Soundtrack Information

Russia: Land of the Tsars

Russia: Land of the Tsars

Whirled Music (WM20032)

Release Date: 2003

Conducted by Gary Pozner

Performed by
Osu Symphony Orchestra

Format: CD

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Track Listing

1. The Russian People
2. The Vikings Set Sail
3. Peasants
4. Murder of Brothers
5. Russians and Ottomans
6. The Uprising
7. The Mongol Yoke
8. Baru Kahn
9. Paying Tribute to the Mongols
10. The People Battle the Mongols
11. Prince Dimitry
12. The Holy City Falls
13. Moscow
14. The Feast
15. Ivan Claims the Crown
16. Glory of Ivan the Terrible
17. Ivan's Reign of Terror
18. Despair Across the Land
19. Ivan Dies
20. Peasants Try to Survive
21. The Orichniki
22. Russia's Neighbors
23. Peasants Become Slaves
24. Polish Pretender
25. Time of Troubles
26. Save the Motherland
27. Peter the Great is Crowned
28. Sophia's Rumor
29. Peter Takes Charge
30. Stronghold of Azov
31. The Warrior Tsar
32. Peter Sails the Seas
33. The Streltsy Revolt
34. Death at St. Petersburg
35. Tsar Peter and Marfa
36. Tsarevich Alexei is Tortured
37. The Battle with Sweden
38. Elizabeth's Moonlight Ride
39. Elizabeth Summons Sophia
40. Paul and Catherine
41. Catherine the Great
42. The Murder of the Tsar
43. Catherine Reforms Society
44. Catherine the Great Dies
45. Paul Makes a Mess of Politics
46. Paul is Killed
47. War in Crimea Land
48. Russian People Unite
49. Tsar Alexander Liberates Paris
50. Conspirators Meeting
51. Iron Tsar Nicholas
52. Conspirators Plot Revolution
53. Alexander Pushkin Loses the Duel
54. Russia at War
55. The Saddest War
56. The Iron Tsar Dies
57. The Plot Takes Shape
58. Sophia Plans an Attack
59. Start the Revolution
60. The Poor are Even Poorer
61. Into the Future
62. Nicholas and Alexandra
63. Tsar Nicholas Expands
64. Funeral Bride
65. Naval War Against Japan
66. Protestors at the Tsar's Palace
67. The Murder of Rasputin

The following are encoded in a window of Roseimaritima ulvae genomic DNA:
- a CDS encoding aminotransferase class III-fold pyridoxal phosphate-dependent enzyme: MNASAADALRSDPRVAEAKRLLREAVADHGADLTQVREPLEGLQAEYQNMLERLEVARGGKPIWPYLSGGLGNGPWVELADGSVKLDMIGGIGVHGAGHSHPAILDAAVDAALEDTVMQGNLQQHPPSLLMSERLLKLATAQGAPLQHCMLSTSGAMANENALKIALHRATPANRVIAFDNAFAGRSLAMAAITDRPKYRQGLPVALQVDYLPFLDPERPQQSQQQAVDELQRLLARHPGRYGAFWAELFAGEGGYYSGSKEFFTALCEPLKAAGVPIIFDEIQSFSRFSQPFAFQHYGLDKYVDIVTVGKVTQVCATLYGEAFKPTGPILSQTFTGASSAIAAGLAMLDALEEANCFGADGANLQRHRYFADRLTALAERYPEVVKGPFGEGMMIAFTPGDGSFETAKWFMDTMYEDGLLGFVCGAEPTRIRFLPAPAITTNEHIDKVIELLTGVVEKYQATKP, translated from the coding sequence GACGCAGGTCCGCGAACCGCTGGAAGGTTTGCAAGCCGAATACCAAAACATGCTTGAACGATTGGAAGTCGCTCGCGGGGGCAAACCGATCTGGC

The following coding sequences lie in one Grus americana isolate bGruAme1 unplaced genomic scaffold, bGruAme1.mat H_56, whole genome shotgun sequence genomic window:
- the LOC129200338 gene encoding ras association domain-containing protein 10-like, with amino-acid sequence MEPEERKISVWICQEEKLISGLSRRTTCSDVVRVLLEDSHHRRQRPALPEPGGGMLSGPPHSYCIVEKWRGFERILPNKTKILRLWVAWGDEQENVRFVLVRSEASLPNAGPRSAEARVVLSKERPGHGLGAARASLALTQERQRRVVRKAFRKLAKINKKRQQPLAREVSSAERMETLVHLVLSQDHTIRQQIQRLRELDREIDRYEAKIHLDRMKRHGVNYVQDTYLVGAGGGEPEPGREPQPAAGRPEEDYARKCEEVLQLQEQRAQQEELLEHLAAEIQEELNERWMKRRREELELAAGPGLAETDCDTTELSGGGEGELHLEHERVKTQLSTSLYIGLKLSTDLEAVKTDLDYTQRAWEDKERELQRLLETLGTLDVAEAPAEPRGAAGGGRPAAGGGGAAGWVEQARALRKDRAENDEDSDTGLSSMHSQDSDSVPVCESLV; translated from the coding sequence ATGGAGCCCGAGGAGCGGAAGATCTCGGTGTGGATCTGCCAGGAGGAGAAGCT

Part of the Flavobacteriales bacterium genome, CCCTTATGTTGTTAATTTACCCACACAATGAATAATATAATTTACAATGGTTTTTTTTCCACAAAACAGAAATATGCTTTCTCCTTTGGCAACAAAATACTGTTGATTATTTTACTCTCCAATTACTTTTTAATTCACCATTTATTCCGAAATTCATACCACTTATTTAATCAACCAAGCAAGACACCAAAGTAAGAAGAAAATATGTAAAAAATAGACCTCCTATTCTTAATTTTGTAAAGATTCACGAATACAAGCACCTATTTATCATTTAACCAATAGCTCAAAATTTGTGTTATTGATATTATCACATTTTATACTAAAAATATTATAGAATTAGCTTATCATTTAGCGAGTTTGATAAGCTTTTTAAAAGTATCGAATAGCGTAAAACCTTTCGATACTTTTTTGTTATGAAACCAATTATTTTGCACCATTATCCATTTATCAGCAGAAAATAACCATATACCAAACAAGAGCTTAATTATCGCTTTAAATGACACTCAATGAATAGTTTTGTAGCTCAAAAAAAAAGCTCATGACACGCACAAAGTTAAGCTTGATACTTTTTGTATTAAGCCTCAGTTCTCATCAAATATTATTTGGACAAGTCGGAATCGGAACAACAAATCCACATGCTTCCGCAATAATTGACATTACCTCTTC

68. Tsar Nicholas Returns Home
69. Bloody Sunday
70. The End of the Empire
71. The Romanov Family is Executed
72. The Beginning of a New Russia
Track lengths not available for this album. If you have track length/time information for this album, please e-mail it to us at mail@soundtrack.net and we will add it to the database.

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Review

by Josh Wisch
on June 21st, 2004
[1 / 5]

Russia: Land of the Tsars is a History Channel film, so I suppose it's unfair to expect much from the soundtrack. That being said there are occasionally pieces of music that make you deeply wish you could request the wasted moments of your life back that were spent listening to them. As Dr. Smith from Lost in Space would say, "Oooh the pain!" Not to bury the lead, but this is one such piece of music.

The music is composed by Gary Pozner, an unknown to many film score buffs. If he keeps up his present level of excellence, it will undoubtedly remain that way. Pozner has recently formed a company called "Whirled Music," which produces music for films, television, commercials, and the like. According to his biography at Whirled's webpage, in his former life, Pozner played piano in the Catskills, and was part of an African-Celtic-Gospel-Rock band called "EO." One hopes that he goes back to his band, because when it comes to film scoring, he's not quite ready for prime time.

Land of the Tsars is like the soundtrack for a jungle video game. You can envision the little pixelized character sitting, looking around, while the music continues to drone on with the same melody, oh so ponderously. Alternatively, this would provide lovely background for a rousing game of Dungeons and Dragons. Nowhere is this more typified on the soundtrack than early on, with "The Vikings Set Sail." I would name other tracks on the score, but it doesn't matter. Really, believe me, it does not matter. Each successive track is more unwieldy and less enjoyable than the one before. Ok, I'll name one more: "Russians and Ottomans" is a perfect display of just how this soundtrack is so incredibly by the numbers. Cymbal crash there, medieval flute there, little bit of violin over to your left please, and slower, slower, then crescendo and yes! build! build! build! MORE MEDIEVAL FLUTE AND FRENCH HORN! The only track I found even remotely redeeming was "Glory of Ivan the Terrible," for the sole reason that it was pretty and I'm straining to say something nice here.

In case you are still considering purchasing this album, consider this: for some inexplicable reason, dozens of tracks on the score are approximately 10 to 20 seconds long. Arguably this is beneficial in the sense that the pain diminishes more rapidly, but it's also damnably distracting.


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